- There is nothing special about the Sept. 2016 reference point in the table. I just wanted to include a previous reference figure to show progress – I don’t calculate net worth frequently as many bloggers do. I update barely every few months or so, though the figures change daily. Clearly, the last one year has been good in the markets, so that combined with my savings, have delivered decent portfolio growth.
- On the net worth front, we have crossed the $3 million milestone for the first time. We are currently at 83% of our $10! goal. Put another way, we are 17% short of the goal, so the grind continues….
- In case you are wondering, we qualify as a prodigious accumulator of wealth (PAW) as per Prof. Stanley’s formula. This indirectly means our current household income is much lower than what our net worth would predict. This is a result of several factors, which probably deserves its own post.
In real life, I fit the basic profile of a typical interviewee in Prof. Stanley’s book “The Millionaire Next Door”. I drive a 3 year old mid-level car, live in a spacious but not luxurious rented house, my son’s school is far from fancy and we eat out once a week in average but decent restaurants or take-out places.
We keep an overall tab on our spending but don’t watch daily expenses like a hawk (that would be miserable for me). Besides, it’s doing the big things right that matters. All these assets have been built brick-by-brick, through years of diligent saving, sensible frugality and patient investing right through the dog years. We have a maid to help us with some household chores and we also have a loaded cable package, so we are not exactly ‘frugal’ by some definition. The purse strings have loosened a bit recently but it didn’t start out this way!
I have never felt rich, may be because I had a different experience of the 1% growing up. I remember all the ‘sacrifices’ it has taken to get here, but having seen middle class life in Asia and Africa, I realize the people who consider themselves middle class there may not agree with what is considered ‘middle class’ in North America or Western Europe.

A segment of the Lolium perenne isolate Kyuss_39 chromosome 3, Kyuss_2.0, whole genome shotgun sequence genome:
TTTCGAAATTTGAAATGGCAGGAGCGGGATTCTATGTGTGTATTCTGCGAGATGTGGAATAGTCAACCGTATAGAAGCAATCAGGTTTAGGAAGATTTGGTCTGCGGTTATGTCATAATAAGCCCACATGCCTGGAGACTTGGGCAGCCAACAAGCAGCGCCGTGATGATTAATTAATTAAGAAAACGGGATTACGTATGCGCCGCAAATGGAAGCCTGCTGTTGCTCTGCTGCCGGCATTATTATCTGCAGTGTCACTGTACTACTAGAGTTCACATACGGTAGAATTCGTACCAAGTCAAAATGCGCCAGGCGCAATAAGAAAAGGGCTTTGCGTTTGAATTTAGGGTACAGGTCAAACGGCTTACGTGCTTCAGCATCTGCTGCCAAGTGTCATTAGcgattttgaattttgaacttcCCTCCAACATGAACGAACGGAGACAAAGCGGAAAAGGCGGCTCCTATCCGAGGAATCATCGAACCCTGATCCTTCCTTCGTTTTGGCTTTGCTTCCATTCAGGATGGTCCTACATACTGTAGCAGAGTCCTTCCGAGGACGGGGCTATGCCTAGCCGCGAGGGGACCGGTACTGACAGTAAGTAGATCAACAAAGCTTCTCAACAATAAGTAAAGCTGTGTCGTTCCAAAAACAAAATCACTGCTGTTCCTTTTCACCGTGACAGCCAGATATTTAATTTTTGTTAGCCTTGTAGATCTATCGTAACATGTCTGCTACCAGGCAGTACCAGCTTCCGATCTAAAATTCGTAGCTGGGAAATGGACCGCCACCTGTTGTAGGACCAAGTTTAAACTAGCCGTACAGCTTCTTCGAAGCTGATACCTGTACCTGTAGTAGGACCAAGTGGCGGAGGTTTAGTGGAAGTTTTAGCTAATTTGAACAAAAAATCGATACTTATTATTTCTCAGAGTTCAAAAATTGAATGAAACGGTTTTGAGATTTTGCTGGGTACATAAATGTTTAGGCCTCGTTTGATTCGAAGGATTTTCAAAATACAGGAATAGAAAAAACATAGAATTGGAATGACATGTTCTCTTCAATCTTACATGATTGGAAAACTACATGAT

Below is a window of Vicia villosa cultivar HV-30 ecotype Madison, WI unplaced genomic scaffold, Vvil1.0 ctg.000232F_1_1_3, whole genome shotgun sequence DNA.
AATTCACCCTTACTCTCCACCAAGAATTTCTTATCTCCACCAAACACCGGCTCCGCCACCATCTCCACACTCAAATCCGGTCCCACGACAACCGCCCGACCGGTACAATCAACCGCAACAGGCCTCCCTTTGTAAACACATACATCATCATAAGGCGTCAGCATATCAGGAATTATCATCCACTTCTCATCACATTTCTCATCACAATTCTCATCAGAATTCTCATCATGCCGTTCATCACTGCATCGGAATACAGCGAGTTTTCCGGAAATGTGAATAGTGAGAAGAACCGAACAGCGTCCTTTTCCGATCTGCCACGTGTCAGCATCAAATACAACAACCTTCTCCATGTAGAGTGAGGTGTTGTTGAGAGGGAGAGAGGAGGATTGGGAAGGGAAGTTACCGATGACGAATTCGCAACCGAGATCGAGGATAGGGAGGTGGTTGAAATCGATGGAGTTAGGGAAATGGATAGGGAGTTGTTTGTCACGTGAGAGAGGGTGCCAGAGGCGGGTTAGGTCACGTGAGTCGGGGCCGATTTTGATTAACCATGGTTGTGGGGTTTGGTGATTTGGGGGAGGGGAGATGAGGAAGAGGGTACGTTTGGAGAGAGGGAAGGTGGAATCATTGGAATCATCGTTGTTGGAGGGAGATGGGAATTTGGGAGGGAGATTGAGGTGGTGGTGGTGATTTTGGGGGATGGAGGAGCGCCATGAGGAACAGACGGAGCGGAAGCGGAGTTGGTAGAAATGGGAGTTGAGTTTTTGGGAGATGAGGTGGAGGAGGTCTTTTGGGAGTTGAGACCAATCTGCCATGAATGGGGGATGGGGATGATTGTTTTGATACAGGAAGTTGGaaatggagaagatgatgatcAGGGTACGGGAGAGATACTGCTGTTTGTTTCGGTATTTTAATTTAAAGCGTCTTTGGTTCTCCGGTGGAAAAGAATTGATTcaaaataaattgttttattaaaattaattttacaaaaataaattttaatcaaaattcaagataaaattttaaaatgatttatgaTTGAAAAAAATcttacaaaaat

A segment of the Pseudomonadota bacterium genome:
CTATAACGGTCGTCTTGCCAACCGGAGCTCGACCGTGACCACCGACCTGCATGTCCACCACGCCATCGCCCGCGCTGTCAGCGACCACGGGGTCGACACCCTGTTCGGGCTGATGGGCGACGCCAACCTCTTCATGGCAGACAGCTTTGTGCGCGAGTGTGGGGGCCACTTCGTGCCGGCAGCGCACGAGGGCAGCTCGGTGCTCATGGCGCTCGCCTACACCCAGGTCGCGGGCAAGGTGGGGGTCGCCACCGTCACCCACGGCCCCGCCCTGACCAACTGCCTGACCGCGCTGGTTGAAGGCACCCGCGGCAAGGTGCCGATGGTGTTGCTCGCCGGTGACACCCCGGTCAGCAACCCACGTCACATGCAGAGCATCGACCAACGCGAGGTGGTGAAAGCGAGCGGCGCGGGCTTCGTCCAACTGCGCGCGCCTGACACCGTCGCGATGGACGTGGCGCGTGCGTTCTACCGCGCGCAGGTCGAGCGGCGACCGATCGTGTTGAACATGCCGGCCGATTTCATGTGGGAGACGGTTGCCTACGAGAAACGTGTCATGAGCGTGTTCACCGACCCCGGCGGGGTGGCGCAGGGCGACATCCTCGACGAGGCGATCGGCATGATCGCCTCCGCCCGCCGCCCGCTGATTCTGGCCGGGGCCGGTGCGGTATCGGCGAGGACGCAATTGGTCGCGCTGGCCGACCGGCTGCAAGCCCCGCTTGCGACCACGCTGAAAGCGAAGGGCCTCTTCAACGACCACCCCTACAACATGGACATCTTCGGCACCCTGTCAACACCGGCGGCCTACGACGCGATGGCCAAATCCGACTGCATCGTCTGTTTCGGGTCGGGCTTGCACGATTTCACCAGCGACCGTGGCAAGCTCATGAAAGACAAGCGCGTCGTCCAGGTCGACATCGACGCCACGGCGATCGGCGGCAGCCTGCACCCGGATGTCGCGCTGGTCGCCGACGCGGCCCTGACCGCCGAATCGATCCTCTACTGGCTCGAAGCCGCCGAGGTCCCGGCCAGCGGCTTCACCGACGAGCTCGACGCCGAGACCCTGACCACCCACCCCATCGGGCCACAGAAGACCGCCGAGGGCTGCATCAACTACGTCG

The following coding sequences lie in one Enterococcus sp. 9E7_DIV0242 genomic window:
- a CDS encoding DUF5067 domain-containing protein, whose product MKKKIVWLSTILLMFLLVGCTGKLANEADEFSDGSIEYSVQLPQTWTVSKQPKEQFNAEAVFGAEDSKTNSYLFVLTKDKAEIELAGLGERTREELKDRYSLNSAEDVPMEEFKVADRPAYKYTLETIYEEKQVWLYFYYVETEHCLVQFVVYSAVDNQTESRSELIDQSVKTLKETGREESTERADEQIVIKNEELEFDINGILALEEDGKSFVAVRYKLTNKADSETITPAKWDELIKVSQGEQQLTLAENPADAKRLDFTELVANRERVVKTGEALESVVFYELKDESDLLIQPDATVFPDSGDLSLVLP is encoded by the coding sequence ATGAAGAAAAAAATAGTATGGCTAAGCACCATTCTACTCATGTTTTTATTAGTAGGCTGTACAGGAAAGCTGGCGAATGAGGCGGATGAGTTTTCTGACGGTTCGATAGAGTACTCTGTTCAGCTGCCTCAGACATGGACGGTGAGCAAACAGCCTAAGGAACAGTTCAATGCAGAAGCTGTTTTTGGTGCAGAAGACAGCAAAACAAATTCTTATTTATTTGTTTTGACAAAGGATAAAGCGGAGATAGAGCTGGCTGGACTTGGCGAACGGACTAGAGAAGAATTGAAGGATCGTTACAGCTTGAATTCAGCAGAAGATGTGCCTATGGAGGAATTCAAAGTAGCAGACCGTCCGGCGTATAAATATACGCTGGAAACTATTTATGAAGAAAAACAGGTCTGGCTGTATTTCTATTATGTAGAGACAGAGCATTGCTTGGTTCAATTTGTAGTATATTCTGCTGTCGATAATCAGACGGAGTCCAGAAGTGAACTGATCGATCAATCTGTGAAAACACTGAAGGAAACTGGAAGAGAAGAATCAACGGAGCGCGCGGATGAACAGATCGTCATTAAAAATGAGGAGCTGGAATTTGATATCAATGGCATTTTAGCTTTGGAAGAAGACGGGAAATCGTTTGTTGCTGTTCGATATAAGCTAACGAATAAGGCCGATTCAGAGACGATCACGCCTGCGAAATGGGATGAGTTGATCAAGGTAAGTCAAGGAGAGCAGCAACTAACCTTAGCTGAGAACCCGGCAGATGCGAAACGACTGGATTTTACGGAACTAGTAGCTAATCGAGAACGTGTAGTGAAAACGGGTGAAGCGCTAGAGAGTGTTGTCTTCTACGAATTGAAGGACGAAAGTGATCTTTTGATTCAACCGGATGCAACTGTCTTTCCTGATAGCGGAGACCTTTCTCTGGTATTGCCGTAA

So, what are the ‘sacrifices’ I am talking about?
Buying only used, fuel-efficient cars (even after I entered management), living in modest rentals, buying the cheapest bulk laundry detergent, buying used toys, carrying leftovers for lunch or even extending into two more meals, bulk buying of on-sale beans and noodles, reusing grocery bags for garbage, buying clothes at Wal*Mart or K-Mart, picking up old TV and couch thrown on the curbside of mansions, rooming with three others to split rent (in grad school), re-purposing old, chipped furniture for new uses using Quikfix (old end-table becomes a new TV stand!) and…..
…pursuing hobbies that were free of cost, rare driving vacations in a packed compact car with friends to share costs, buying cheapest auto insurance and driving safely (despite the urge of my youth to floor the gas!) so that my premium stays cheap, and calling the once-a-week hogging at the local Pizza Hut a “luxury” and looking forward to it the whole week! Not to forget, sleeping on the floor, an old couch and then on a used mattress (in that order) in my 20’s until early 30’s before buying a new bed with a plush new mattress (I remember feeling decadent the first night I slept on it!).
What do you think about the journey and where we are at? Please share your views below. I don’t intend to put out frequent net worth posts, but this gives you a good indication for where we are tracking versus the financial goal used as a namesake for this website. Of course, this website is about much more than net worth and income tracking, and I will stay true to the Ten Factors.
Happy journey, my 10! friends.
Raman Venkatesh is the founder of Ten Factorial Rocks. Raman is a ‘Gen X’ corporate executive in his mid 40’s. In addition to having a Ph.D. in engineering, he has worked in almost all continents of the world. Ten Factorial Rocks (TFR) was created to chronicle his journey towards retirement while sharing his views on the absurdities and pitfalls along the way. The name was taken from the mathematical function 10! (ten factorial) which is equal to 10 x 9 x 8 x 7 x 6 x 5 x 4 x 3 x 2 x 1 = 3,628,800.